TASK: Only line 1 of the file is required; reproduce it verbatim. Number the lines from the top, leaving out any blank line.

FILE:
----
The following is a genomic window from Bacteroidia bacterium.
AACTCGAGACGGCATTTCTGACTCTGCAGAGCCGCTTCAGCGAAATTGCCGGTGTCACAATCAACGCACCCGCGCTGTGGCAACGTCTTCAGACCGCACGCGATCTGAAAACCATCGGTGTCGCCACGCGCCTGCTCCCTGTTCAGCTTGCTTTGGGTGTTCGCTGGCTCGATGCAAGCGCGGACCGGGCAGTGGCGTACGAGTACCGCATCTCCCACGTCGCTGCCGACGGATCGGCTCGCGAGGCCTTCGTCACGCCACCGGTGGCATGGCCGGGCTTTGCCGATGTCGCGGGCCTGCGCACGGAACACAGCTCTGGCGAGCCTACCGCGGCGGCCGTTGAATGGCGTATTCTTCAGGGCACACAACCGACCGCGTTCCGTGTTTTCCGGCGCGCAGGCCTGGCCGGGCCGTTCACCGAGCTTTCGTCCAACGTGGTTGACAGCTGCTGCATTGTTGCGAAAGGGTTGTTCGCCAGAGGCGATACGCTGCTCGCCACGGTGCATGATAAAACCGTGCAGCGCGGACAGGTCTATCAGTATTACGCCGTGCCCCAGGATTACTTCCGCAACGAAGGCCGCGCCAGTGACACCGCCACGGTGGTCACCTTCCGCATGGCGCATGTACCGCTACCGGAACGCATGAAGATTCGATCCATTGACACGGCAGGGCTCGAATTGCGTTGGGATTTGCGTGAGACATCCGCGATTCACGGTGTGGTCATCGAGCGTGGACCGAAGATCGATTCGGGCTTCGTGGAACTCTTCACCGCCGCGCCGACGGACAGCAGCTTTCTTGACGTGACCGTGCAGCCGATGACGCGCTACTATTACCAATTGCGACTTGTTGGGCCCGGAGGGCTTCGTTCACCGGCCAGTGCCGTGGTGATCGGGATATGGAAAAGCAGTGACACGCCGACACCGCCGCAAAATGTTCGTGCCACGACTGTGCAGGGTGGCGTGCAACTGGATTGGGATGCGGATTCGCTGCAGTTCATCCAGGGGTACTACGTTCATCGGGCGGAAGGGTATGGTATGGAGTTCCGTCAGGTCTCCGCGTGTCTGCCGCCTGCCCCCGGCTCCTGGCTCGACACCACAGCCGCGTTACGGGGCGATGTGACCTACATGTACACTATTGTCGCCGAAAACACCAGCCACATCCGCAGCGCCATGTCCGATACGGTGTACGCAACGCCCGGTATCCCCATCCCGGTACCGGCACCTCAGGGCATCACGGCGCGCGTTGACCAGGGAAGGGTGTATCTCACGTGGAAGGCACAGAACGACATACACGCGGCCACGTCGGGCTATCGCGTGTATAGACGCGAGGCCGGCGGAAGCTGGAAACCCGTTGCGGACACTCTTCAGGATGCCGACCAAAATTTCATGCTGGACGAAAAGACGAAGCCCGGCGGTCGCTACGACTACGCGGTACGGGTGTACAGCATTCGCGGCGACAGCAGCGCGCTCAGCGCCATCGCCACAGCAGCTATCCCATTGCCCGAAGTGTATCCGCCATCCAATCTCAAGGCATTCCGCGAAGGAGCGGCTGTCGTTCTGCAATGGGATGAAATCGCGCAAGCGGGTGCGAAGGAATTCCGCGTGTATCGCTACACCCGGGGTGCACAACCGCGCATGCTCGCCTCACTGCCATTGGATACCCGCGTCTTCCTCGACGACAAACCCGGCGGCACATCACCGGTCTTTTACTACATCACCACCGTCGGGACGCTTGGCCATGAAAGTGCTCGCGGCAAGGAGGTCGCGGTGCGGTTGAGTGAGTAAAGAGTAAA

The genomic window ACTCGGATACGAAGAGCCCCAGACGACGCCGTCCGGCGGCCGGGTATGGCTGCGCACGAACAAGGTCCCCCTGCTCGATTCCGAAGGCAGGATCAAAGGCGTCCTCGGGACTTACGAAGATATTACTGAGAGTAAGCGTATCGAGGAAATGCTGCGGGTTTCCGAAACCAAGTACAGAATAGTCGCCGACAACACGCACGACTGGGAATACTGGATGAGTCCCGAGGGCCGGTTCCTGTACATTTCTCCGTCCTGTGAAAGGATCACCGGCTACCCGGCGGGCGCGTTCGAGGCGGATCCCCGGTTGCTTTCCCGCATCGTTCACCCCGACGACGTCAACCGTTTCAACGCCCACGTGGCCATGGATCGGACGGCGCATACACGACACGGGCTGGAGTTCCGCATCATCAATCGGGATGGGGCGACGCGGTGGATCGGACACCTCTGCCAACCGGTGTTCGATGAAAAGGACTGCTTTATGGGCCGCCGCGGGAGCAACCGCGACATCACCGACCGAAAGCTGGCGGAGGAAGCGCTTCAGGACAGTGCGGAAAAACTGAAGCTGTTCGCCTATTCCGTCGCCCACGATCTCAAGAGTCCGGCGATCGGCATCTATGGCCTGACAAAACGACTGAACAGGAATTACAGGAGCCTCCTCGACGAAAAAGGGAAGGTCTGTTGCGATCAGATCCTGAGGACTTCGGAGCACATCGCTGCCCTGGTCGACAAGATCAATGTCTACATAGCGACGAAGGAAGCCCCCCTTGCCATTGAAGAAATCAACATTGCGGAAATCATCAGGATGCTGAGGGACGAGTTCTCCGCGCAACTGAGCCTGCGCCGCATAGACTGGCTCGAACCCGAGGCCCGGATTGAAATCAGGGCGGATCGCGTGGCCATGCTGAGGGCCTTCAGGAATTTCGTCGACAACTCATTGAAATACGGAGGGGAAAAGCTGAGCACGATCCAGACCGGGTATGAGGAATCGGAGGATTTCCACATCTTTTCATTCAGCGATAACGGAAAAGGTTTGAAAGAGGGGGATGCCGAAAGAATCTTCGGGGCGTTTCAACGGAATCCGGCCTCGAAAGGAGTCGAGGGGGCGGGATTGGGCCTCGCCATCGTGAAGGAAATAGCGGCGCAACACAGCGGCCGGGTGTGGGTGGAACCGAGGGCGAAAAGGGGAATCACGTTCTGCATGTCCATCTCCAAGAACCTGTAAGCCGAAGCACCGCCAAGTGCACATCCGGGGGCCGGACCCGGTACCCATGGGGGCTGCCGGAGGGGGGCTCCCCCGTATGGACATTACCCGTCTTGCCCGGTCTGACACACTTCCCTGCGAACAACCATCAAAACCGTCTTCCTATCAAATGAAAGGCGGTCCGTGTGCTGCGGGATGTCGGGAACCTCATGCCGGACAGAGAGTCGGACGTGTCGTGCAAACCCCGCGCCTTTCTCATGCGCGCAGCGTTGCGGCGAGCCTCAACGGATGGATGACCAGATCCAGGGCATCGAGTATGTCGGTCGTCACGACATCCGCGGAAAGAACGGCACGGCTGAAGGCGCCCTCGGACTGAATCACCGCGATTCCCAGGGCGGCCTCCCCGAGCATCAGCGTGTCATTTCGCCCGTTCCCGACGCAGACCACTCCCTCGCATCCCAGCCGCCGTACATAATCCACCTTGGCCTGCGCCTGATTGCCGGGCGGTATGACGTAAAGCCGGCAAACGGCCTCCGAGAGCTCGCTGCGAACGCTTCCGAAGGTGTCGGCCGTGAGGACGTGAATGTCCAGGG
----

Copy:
The following is a genomic window from Bacteroidia bacterium.